High-pressure liquid chromatography; High performance thin layer chromatography; Polyalthia longifolia; Rutin; Thin layer chromatography
10.  Assessment of In vivo antioxidant properties of Dacryodes edulis and Ficus exasperata as anti-malaria plants 
Objective
To evaluate the phytochemical profile and potential anti-oxidant properties of Dacryodes edulis and Ficus exasperata.
Methods
Six groups of Albino rats were intoxicated with tetrachloromethane (CCl4) for 2 d, prior to 7 d administration of 50 mg/kg, 100 mg/kg, 200 mg/kg ethanol extracts of plants and three control remidies which is Tween 80 (placebo), CCl4 (negative control) and vitamin E (positive control). Tissue homogenates were employed in assessing the thiobarbituric acid reactive substances expressed as malondialdehyde (MDA) levels, reduced glutathione (GSH) and catalase (CAT) activities.
Results
Phytochemical profiling of the plants showed the presence of reducing sugars, flavonoids, saponins and tannins, except alkaloids and terpenoids in F. exasperata and cardiac glycosides in D. edulis. Generally, significantly different values (P<0.05) were recorded for blood than for liver homogenates. Elevated MDA levels were observed for the CCl4 treated group (negative control). However, lower MDA levels comparable to vitamin E (positive control) were recorded for all D. edulis and the 200 mg/kg F. exasperata pre-treatments. CAT levels were significantly (P<0.05) raised in the 100 mg/kg and 200 mg/kg pretreatments for blood and the 200 mg/kg pretreatments for liver, than for Vit E. CCl4 reduced GSH levels were reversed significantly (P<0.05) in blood by D. edulis and by the 100 mg/kg and 200 mg/kg F. exasperata pretreatments in blood and liver tissues. The mean dose-dependent analysis shows increasing fall in MDA levels with dosage.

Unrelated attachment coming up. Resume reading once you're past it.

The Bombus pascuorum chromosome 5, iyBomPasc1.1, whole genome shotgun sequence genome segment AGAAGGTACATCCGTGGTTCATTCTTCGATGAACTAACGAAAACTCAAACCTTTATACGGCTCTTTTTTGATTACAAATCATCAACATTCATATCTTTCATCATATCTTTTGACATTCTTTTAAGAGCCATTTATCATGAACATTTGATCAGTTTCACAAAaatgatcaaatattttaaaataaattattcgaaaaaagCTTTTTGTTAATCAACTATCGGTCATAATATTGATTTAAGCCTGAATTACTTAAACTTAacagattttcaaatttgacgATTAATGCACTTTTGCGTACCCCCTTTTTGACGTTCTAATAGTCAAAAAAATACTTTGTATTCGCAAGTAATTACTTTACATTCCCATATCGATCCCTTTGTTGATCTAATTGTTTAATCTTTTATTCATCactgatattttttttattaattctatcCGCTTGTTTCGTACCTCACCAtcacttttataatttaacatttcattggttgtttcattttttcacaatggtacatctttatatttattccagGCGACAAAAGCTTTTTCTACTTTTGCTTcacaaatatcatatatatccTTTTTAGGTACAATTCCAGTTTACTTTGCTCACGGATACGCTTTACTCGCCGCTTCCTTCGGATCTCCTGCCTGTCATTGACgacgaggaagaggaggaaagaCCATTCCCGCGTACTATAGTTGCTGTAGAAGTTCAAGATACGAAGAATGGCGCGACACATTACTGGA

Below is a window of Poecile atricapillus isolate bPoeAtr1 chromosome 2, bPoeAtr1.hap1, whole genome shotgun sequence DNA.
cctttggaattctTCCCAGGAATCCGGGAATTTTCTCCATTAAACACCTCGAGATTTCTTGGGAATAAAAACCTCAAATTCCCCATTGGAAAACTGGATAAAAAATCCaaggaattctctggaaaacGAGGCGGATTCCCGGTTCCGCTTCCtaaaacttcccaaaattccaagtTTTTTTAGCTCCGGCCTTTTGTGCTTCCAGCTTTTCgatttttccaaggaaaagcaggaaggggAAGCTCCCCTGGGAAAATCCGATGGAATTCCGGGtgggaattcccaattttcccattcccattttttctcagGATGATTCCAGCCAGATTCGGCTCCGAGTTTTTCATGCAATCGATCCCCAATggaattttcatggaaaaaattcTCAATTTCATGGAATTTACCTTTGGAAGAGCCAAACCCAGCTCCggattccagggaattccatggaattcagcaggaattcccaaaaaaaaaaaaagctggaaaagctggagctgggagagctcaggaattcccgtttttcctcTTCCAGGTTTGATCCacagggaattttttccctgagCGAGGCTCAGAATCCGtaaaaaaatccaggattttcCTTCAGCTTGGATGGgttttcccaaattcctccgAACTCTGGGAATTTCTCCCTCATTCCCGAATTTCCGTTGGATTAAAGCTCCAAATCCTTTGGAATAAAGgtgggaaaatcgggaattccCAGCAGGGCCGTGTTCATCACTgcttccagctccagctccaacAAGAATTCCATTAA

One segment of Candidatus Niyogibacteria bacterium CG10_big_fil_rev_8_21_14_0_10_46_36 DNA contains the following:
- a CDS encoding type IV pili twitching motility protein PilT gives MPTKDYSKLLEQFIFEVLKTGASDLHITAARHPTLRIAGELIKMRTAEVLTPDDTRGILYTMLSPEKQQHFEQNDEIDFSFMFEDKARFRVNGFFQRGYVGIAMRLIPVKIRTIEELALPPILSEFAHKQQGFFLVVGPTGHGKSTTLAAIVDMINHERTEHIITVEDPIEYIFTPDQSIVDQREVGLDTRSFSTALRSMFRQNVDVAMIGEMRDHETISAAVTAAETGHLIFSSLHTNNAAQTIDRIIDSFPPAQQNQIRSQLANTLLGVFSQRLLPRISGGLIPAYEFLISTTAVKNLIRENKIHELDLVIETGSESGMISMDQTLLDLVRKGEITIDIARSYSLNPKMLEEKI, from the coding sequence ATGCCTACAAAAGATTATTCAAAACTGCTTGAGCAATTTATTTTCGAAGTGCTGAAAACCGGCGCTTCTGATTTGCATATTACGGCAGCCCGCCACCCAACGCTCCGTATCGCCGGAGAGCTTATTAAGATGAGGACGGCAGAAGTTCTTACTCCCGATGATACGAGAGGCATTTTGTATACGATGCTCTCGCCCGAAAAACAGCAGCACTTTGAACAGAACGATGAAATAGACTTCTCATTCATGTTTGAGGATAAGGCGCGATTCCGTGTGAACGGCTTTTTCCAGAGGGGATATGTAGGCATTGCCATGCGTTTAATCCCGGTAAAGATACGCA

Conclusions
The plant extracts exhibited dose-dependent oxidative stress suppressive action. This may justify their use for the traditional preparation of anti-malarial remedies.
doi:10.1016/S2222-1808(13)60072-9
PMCID: PMC4027312
In vivo; Anti-oxidant; Anti-malaria; Dacryodes edulis; Ficus exasperate
11.  Phytochemical analysis and evaluation of leaf and root parts of the medicinal herb, Hypochaeris radicata L. for in vitro antioxidant activities 
Objective
To analyse qualitative and quantitative phytochemical and evaluate in vitro antioxidant properties of various alcoholic and aqueous extracts of leaf and root parts of Hypochaeris radicata.
Methods
Preliminary phytochemical analysis for alkaloids, cardiac glycosides, flavonoids, glycosides, phenols, resins, saponins, steroids, tannins, terpenoids and triterpenoids and quantitative phytochemical analysis for alkaloids, total phenolics, total flavonoids, tannins, saponins and ascorbic acid were made by following standard procedures. In vitro antioxidant properties were evaluated by assessing DPPH•, NO• and ABTS•+, radical scavenging abilities and assaying the reducing power, β-carotene and antihemolytic activities by adapting standard methods.